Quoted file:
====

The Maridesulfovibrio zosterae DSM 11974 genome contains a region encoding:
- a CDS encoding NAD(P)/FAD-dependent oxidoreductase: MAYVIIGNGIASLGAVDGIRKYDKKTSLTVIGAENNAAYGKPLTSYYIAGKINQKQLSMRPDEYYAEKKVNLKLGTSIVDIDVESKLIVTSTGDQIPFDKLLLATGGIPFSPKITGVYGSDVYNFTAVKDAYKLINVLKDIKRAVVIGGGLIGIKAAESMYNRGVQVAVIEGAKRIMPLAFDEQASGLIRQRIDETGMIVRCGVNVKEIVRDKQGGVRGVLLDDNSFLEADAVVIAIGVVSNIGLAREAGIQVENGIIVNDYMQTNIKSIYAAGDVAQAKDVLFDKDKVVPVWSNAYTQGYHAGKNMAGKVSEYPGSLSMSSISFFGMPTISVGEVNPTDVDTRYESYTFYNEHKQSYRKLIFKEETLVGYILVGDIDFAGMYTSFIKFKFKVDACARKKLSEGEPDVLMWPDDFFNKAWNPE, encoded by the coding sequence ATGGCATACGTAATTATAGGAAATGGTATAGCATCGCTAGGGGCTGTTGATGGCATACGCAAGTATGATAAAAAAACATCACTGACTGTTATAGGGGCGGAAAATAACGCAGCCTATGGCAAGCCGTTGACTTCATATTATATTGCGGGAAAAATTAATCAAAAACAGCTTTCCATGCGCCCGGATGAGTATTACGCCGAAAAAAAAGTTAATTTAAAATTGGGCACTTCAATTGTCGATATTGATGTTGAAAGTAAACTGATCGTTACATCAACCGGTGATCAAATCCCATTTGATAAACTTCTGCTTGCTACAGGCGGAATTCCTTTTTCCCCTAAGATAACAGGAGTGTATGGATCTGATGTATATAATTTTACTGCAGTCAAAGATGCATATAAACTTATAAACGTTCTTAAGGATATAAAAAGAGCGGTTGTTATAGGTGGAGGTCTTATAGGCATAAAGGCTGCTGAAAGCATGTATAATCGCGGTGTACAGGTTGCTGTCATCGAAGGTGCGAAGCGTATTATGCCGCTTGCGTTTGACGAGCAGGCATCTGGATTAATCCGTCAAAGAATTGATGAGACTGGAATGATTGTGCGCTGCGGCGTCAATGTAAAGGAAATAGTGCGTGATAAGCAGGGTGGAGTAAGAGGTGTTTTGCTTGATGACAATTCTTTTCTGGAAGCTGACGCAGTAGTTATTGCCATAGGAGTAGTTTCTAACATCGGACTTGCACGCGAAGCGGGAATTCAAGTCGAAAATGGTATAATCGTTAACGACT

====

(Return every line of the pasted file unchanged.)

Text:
The Maridesulfovibrio zosterae DSM 11974 genome contains a region encoding:
- a CDS encoding NAD(P)/FAD-dependent oxidoreductase: MAYVIIGNGIASLGAVDGIRKYDKKTSLTVIGAENNAAYGKPLTSYYIAGKINQKQLSMRPDEYYAEKKVNLKLGTSIVDIDVESKLIVTSTGDQIPFDKLLLATGGIPFSPKITGVYGSDVYNFTAVKDAYKLINVLKDIKRAVVIGGGLIGIKAAESMYNRGVQVAVIEGAKRIMPLAFDEQASGLIRQRIDETGMIVRCGVNVKEIVRDKQGGVRGVLLDDNSFLEADAVVIAIGVVSNIGLAREAGIQVENGIIVNDYMQTNIKSIYAAGDVAQAKDVLFDKDKVVPVWSNAYTQGYHAGKNMAGKVSEYPGSLSMSSISFFGMPTISVGEVNPTDVDTRYESYTFYNEHKQSYRKLIFKEETLVGYILVGDIDFAGMYTSFIKFKFKVDACARKKLSEGEPDVLMWPDDFFNKAWNPE, encoded by the coding sequence ATGGCATACGTAATTATAGGAAATGGTATAGCATCGCTAGGGGCTGTTGATGGCATACGCAAGTATGATAAAAAAACATCACTGACTGTTATAGGGGCGGAAAATAACGCAGCCTATGGCAAGCCGTTGACTTCATATTATATTGCGGGAAAAATTAATCAAAAACAGCTTTCCATGCGCCCGGATGAGTATTACGCCGAAAAAAAAGTTAATTTAAAATTGGGCACTTCAATTGTCGATATTGATGTTGAAAGTAAACTGATCGTTACATCAACCGGTGATCAAATCCCATTTGATAAACTTCTGCTTGCTACAGGCGGAATTCCTTTTTCCCCTAAGATAACAGGAGTGTATGGATCTGATGTATATAATTTTACTGCAGTCAAAGATGCATATAAACTTATAAACGTTCTTAAGGATATAAAAAGAGCGGTTGTTATAGGTGGAGGTCTTATAGGCATAAAGGCTGCTGAAAGCATGTATAATCGCGGTGTACAGGTTGCTGTCATCGAAGGTGCGAAGCGTATTATGCCGCTTGCGTTTGACGAGCAGGCATCTGGATTAATCCGTCAAAGAATTGATGAGACTGGAATGATTGTGCGCTGCGGCGTCAATGTAAAGGAAATAGTGCGTGATAAGCAGGGTGGAGTAAGAGGTGTTTTGCTTGATGACAATTCTTTTCTGGAAGCTGACGCAGTAGTTATTGCCATAGGAGTAGTTTCTAACATCGGACTTGCACGCGAAGCGGGAATTCAAGTCGAAAATGGTATAATCGTTAACGACT